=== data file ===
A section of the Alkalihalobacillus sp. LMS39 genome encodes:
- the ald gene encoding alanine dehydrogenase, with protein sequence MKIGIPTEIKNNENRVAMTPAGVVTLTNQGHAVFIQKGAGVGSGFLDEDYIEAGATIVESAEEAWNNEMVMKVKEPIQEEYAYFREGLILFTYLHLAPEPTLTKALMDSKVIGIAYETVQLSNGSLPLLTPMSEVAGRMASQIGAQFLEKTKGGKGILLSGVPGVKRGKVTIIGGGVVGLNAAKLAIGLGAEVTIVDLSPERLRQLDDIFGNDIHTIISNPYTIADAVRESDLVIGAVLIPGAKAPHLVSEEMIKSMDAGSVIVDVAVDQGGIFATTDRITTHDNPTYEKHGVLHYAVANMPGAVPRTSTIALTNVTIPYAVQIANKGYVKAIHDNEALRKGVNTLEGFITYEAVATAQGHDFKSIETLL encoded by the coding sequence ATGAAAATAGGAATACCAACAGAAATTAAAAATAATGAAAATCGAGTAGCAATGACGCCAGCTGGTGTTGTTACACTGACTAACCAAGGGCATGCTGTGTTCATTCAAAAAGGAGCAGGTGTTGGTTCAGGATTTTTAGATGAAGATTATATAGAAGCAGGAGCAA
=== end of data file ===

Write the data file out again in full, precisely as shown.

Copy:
A section of the Alkalihalobacillus sp. LMS39 genome encodes:
- the ald gene encoding alanine dehydrogenase, with protein sequence MKIGIPTEIKNNENRVAMTPAGVVTLTNQGHAVFIQKGAGVGSGFLDEDYIEAGATIVESAEEAWNNEMVMKVKEPIQEEYAYFREGLILFTYLHLAPEPTLTKALMDSKVIGIAYETVQLSNGSLPLLTPMSEVAGRMASQIGAQFLEKTKGGKGILLSGVPGVKRGKVTIIGGGVVGLNAAKLAIGLGAEVTIVDLSPERLRQLDDIFGNDIHTIISNPYTIADAVRESDLVIGAVLIPGAKAPHLVSEEMIKSMDAGSVIVDVAVDQGGIFATTDRITTHDNPTYEKHGVLHYAVANMPGAVPRTSTIALTNVTIPYAVQIANKGYVKAIHDNEALRKGVNTLEGFITYEAVATAQGHDFKSIETLL encoded by the coding sequence ATGAAAATAGGAATACCAACAGAAATTAAAAATAATGAAAATCGAGTAGCAATGACGCCAGCTGGTGTTGTTACACTGACTAACCAAGGGCATGCTGTGTTCATTCAAAAAGGAGCAGGTGTTGGTTCAGGATTTTTAGATGAAGATTATATAGAAGCAGGAGCAA